Where to eat smørrebrød in Copenhagen_A Danish open-face sandwich from Fars Dreng

Smørrebrød 101, An Introduction to Danish Open-Face Sandwiches

The first time I had smørrebrød was with my in-laws. For lunch, my mother-in-law prepared a traditional Danish spread. She filled the table with small plates of cold sausages, fish and crème fraîche-salads; bookended by pickled vegetables and baskets of dark and light sliced bread. I watched as everyone waited for her to say, “Værsgo!” before helping themselves, and knew to anticipate my father-in-law’s meal stopping salute, “Skål!” Lunch seemed to be going well. I ate every and anything offered my way and sought inspiration from others before creating my own sandwich. But just as I began to congratulate myself on learning the family rhythm, a couple side glances signalled I was doing something wrong. It may seem uncomplicated but there are rules to be followed when making Danish smørrebrød. And, judging by my plate, I had broken every last one.


Classic Danish smørrebrød of pickled herring, potatoes and liver pâté.


Smørrebrød basics

The building blocks of smørrebrød are fairly straightforward; it’s buttered bread, a protein, a vegetable and fresh herbs. It may sound simple but the trick is knowing what is, and is never, paired. Like herring on white bread (nope) or dill with liver pâté (absolutely not!).


Now, one could argue that rules are meant to be broken, especially when it comes to food, and that you should create a smørrebrød to your palate’s desires. I couldn’t agree more. Channel that energy into culinary perfection. But before you do, why not get acquainted with the traditional pairings first?




Herring is typically the first course of a traditional smørrebrød lunch, followed by shellfish, chicken, red meat and then dessert. As a general rule, herring, mackerel and fish cakes go on rye bread; while salmon, halibut and shrimp are layered over a slice of white baguette. The popular fish rødspætte (European plaice) is a bit of an exception. You’ll find it served on both dark and light slices of bread.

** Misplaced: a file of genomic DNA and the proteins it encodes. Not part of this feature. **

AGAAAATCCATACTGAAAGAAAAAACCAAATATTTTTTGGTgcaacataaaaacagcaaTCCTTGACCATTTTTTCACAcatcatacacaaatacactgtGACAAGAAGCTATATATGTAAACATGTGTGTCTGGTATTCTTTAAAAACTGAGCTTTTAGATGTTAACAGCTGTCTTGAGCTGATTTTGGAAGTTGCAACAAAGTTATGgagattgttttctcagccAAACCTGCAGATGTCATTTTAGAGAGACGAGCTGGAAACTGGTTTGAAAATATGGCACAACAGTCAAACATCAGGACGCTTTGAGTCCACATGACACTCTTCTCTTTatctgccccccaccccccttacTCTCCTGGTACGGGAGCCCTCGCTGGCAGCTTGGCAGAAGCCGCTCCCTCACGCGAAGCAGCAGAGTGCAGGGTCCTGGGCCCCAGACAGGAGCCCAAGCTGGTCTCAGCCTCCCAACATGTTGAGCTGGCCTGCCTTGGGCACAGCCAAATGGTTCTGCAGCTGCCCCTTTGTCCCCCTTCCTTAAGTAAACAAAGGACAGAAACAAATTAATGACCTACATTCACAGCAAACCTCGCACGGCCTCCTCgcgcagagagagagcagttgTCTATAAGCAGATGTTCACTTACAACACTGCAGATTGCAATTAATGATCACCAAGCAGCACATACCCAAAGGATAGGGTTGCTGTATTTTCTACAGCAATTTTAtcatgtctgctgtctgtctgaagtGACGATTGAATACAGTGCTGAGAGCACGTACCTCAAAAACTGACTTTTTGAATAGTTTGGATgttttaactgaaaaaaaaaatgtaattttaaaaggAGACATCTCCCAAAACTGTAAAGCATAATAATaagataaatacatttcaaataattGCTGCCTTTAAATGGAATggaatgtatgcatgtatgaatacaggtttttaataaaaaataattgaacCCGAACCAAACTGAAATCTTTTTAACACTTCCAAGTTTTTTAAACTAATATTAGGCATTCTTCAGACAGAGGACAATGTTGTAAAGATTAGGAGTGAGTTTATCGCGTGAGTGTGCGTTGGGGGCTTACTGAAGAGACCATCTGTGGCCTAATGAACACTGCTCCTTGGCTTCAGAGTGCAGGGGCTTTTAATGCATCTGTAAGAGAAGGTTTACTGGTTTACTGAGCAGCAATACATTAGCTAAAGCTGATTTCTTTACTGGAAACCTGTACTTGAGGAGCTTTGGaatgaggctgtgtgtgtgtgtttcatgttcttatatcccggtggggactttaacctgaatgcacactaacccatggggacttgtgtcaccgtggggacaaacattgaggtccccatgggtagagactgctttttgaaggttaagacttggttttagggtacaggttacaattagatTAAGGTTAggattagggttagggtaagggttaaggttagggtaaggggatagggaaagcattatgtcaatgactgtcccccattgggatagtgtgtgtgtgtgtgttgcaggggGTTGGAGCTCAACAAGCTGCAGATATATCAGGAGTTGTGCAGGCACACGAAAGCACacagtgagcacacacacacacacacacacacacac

Marinerede Sild (Pickled Herring)

Marinerede sild is a classic Danish smørrebrød of herring fillets marinated in vinegar, sugar, onions and black peppercorns. For the full experience, pair the sandwich with a bit of snaps. A potent glass of aquavit is the customary accompaniment for pickled herring.


Marinerede sild. A Danish open-face sandwich of marinated herring with red onions, capers and dill.



Stjerneskud (Shooting Star)

The dressiest of the smørrebrød, a stjerneskud is made with fried plaice, shrimp and a crème fraîche-based dressing. Unlike some open-face sandwiches that can leave you a bit peckish after lunch, a stjerneskud is a pretty filling (albeit a less common) midday bite.


Stjerneskud is a Danish smørrebrød with fried plaice, shrimp and a crème fraîche-based dressing.



Beef and Pork

Choosing the right bread for beef or pork smørrebrød is very simple. Always (always) pair it with a slice of dark rye bread.


Leverpostej (Liver pâté)

When American kids are snacking on a PB&J, their Danish counterparts are enjoying a thick slice of pâté. Leverpostej is a popular Danish spread typically made of pork liver. As smørrebrød it’s topped with pickled red beets, bacon and mushrooms or a gelatinized gravy known as sky.


A loaded leverpostej open-face sandwich from Hallernes Smørrebrød. Pork liver pâté with pickled red beets, lingonberries and crispy bacon.




There’s really only one classic smørrebrød made with chicken and it’s typically served on a slice of toasted white bread.


Hønsesalat (Chicken Salad)

Hønsesalat is a crème fraîche chicken salad with mushrooms, asparagus and a crispy bacon topping. It’s simple but delicious, creamy and filling yet lighter than the mayonnaise-based chicken salads.


Hønsesalat is a Danish smørrebrød with mushrooms, asparagus and bacon.




There is an option for the lacto-vegetarian.


Kartoffelmad (Potato Sandwich)

The potato sandwich is a meat-free smørrebrød of rye bread, boiled potatoes, crunchy vegetables and an herb-infused dressing.


Kartoffelmad. The meat-free Danish open-face sandwich.



Where to eat smørrebrød in Copenhagen

There are plenty of places to eat smørrebrød while in Copenhagen. Here are some of the favorites among local and tourist crowds:




Here’s one last note to help avoid those pesky faux pas: smørrebrød is always (always!) eaten with a knife and fork.